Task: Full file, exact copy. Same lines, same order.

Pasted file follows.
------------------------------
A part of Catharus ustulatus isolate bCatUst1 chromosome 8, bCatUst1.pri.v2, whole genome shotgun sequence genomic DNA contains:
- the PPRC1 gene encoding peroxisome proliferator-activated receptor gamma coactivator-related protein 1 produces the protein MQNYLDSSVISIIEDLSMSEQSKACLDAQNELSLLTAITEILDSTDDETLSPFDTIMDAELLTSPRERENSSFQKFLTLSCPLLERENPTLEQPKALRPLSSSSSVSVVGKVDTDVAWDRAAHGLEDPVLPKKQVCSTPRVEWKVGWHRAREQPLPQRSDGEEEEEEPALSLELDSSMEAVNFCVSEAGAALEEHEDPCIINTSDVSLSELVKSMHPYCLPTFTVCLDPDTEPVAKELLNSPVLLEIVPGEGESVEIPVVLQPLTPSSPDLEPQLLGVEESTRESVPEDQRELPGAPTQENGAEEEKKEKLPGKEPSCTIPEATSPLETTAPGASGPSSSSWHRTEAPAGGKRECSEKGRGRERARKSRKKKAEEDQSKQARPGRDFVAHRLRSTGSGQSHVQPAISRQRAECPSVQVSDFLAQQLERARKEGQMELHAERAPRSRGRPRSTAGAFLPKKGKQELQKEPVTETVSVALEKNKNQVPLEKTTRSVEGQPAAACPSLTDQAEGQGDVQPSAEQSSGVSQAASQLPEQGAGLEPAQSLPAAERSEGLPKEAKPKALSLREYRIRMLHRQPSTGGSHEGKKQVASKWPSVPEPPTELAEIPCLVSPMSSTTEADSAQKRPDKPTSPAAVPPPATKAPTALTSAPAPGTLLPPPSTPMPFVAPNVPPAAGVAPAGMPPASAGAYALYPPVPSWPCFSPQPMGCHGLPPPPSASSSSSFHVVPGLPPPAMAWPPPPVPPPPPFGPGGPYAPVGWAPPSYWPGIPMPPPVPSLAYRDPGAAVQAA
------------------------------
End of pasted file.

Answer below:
A part of Catharus ustulatus isolate bCatUst1 chromosome 8, bCatUst1.pri.v2, whole genome shotgun sequence genomic DNA contains:
- the PPRC1 gene encoding peroxisome proliferator-activated receptor gamma coactivator-related protein 1 produces the protein MQNYLDSSVISIIEDLSMSEQSKACLDAQNELSLLTAITEILDSTDDETLSPFDTIMDAELLTSPRERENSSFQKFLTLSCPLLERENPTLEQPKALRPLSSSSSVSVVGKVDTDVAWDRAAHGLEDPVLPKKQVCSTPRVEWKVGWHRAREQPLPQRSDGEEEEEEPALSLELDSSMEAVNFCVSEAGAALEEHEDPCIINTSDVSLSELVKSMHPYCLPTFTVCLDPDTEPVAKELLNSPVLLEIVPGEGESVEIPVVLQPLTPSSPDLEPQLLGVEESTRESVPEDQRELPGAPTQENGAEEEKKEKLPGKEPSCTIPEATSPLETTAPGASGPSSSSWHRTEAPAGGKRECSEKGRGRERARKSRKKKAEEDQSKQARPGRDFVAHRLRSTGSGQSHVQPAISRQRAECPSVQVSDFLAQQLERARKEGQMELHAERAPRSRGRPRSTAGAFLPKKGKQELQKEPVTETVSVALEKNKNQVPLEKTTRSVEGQPAAACPSLTDQAEGQGDVQPSAEQSSGVSQAASQLPEQGAGLEPAQSLPAAERSEGLPKEAKPKALSLREYRIRMLHRQPSTGGSHEGKKQVASKWPSVPEPPTELAEIPCLVSPMSSTTEADSAQKRPDKPTSPAAVPPPATKAPTALTSAPAPGTLLPPPSTPMPFVAPNVPPAAGVAPAGMPPASAGAYALYPPVPSWPCFSPQPMGCHGLPPPPSASSSSSFHVVPGLPPPAMAWPPPPVPPPPPFGPGGPYAPVGWAPPSYWPGIPMPPPVPSLAYRDPGAAVQAA